Tuesday, March 14, 2006

NY Senate: Pardon Me While I Yawn

By Stuart Rothenberg

Once again, the New York Senate race is receiving more attention than it deserves.

The decision by Kathleen Troia McFarland (R) to jump into the Republican Senate race has some GOP insiders smiling, and cable television news hosts jumping for joy.

Republicans hope that McFarland can make Clinton spend money running for reelection. And they’d like to see her find a chink in the Senator’s armor that the party can exploit in 2008. Cable TV networks and talking heads figure that they again have an excuse to blanket Senate Clinton with coverage.

The only problem with all of the attention is that McFarland isn’t any threat to the reelection of Senator Hillary Rodham Clinton – or to the Presidential hopes of the state’s junior senator. Clinton was a safe bet for reelection before McFarland’s entry, and she’s a safe bet for reelection after McFarland’s entry. Nothing has changed. Absolutely nothing.

McFarland had already raised over $300,000 when she jumped from a Congressional race (in Manhattan’s 14th Congressional District) to the U.S. Senate race, and as a moderate Republican woman who has media experience, she is not without assets in a race against Clinton.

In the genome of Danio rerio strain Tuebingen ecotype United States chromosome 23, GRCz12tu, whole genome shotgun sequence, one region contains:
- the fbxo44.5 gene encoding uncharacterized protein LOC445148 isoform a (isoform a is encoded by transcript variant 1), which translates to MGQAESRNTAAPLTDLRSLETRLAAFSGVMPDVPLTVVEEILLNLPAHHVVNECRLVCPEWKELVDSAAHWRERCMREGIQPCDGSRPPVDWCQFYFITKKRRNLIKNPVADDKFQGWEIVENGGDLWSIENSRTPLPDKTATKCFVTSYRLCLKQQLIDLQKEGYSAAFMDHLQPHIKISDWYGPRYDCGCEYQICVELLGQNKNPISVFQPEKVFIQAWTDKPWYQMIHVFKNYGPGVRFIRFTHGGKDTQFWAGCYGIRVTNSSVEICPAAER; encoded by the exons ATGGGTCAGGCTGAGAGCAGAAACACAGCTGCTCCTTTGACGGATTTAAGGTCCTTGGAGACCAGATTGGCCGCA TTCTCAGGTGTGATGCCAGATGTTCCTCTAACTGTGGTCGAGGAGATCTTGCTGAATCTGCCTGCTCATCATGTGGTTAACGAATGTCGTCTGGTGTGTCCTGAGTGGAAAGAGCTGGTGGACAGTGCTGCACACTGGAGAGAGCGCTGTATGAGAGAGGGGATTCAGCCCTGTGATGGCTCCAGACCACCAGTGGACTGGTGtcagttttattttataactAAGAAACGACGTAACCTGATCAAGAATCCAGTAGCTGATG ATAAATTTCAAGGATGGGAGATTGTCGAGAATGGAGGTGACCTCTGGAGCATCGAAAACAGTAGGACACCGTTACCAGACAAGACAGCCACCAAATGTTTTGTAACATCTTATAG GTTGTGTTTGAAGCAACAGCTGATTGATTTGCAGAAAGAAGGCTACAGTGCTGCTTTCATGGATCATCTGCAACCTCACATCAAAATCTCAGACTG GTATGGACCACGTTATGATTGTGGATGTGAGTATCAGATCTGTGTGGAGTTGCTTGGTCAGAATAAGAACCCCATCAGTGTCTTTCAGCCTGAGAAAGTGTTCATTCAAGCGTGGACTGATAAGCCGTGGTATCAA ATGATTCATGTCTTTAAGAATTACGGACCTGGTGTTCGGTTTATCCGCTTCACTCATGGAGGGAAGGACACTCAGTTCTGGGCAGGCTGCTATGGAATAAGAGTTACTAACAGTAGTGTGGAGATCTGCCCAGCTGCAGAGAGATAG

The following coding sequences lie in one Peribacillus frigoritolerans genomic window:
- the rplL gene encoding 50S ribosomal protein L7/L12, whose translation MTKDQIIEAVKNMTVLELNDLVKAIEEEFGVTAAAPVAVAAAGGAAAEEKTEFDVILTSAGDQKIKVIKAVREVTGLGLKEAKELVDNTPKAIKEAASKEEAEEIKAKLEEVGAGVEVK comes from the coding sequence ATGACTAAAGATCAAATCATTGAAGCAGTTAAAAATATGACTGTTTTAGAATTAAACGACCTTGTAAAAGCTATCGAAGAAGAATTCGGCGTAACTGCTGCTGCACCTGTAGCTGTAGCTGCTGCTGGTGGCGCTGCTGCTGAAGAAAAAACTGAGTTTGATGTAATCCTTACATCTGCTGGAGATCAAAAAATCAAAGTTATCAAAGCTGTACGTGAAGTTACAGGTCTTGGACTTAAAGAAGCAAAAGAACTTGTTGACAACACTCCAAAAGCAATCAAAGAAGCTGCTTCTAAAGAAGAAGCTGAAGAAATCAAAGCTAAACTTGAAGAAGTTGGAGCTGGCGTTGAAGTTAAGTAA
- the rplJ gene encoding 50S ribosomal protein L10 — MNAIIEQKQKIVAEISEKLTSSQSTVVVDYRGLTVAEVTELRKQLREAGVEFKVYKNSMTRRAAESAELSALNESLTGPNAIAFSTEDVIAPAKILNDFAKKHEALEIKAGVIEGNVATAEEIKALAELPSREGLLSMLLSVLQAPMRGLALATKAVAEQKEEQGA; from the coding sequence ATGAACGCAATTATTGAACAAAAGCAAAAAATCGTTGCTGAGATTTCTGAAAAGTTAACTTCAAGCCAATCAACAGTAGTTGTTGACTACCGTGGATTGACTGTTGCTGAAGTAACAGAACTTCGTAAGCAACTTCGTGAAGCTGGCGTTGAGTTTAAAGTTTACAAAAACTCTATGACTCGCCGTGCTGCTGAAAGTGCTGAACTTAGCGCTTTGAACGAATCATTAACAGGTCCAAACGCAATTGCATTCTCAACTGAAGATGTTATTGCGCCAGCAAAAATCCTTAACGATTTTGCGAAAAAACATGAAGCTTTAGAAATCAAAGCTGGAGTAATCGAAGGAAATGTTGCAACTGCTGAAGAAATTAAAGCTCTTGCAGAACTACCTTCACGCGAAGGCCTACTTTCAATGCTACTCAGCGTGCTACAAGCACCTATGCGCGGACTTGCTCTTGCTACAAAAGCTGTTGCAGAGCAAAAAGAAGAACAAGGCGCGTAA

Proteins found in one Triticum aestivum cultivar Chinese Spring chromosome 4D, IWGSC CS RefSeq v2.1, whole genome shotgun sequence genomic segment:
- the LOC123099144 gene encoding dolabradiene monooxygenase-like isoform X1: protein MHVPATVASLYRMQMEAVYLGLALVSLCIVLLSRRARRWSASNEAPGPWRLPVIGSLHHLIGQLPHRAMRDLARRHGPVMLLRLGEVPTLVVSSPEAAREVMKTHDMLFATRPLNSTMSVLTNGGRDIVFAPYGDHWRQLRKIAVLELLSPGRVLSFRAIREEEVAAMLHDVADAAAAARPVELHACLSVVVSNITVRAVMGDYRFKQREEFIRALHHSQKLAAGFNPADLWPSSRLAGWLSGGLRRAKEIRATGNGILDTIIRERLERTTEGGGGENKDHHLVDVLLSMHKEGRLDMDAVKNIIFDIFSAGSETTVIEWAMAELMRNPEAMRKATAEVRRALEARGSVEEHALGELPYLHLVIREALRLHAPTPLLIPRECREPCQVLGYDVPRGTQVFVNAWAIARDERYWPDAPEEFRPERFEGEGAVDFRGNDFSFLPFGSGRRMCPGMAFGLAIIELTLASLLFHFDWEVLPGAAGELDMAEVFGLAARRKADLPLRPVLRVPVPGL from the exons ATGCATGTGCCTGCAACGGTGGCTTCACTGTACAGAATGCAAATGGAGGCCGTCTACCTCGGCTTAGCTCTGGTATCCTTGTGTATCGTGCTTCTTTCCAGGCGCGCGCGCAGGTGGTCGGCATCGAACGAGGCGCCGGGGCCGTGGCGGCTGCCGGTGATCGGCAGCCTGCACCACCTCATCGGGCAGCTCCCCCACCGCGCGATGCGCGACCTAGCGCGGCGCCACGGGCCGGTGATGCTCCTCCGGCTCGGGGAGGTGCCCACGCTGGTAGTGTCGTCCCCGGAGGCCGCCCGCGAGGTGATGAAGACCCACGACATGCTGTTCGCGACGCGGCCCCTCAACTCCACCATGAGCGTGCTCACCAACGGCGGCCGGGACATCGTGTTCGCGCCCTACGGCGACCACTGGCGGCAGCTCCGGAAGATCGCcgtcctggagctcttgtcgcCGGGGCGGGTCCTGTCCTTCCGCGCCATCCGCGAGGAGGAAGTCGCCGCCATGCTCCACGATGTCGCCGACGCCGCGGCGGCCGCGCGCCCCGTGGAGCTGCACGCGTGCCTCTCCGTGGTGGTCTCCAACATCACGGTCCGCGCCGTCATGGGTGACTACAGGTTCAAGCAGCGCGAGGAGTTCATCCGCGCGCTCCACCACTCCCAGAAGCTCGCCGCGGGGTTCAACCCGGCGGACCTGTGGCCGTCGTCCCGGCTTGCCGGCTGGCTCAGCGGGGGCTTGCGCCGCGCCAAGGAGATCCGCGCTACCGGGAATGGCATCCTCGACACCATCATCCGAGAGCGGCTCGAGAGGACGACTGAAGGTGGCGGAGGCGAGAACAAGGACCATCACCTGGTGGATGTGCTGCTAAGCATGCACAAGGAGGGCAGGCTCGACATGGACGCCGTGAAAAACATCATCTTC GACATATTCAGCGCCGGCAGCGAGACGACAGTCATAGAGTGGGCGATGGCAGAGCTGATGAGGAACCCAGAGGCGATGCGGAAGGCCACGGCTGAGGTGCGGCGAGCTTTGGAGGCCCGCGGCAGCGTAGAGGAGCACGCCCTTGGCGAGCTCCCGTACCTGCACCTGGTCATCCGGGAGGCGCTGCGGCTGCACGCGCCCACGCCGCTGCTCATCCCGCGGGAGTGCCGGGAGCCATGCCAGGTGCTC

But let’s get real here. The Senator has over $17 million in the bank, is a popular Democrat in a Democratic state, and is going to cruise to reelection against a second- or third-tier challenger, which is exactly what McFarland and former Yonkers Mayor John Spencer (R) are.

Spencer’s campaign has already started to attack McFarland as a liberal. That’s just what the Republicans need at a time when the party is getting set to lose the governorship, and it’s fighting to hold onto its seats in the state Legislature.

Most TV and newspaper reporters cover Senator Clinton as if she were a Hollywood celebrity. But she is not in a competitive race for reelection, and both K.T. McFarland (and Spencer) and I have the exact same chance of beating the Senator in November. And I won’t even be on the ballot.

There is simply no political reason to talk about this race.

This piece first appeared on Political Wire on March 8, 2006.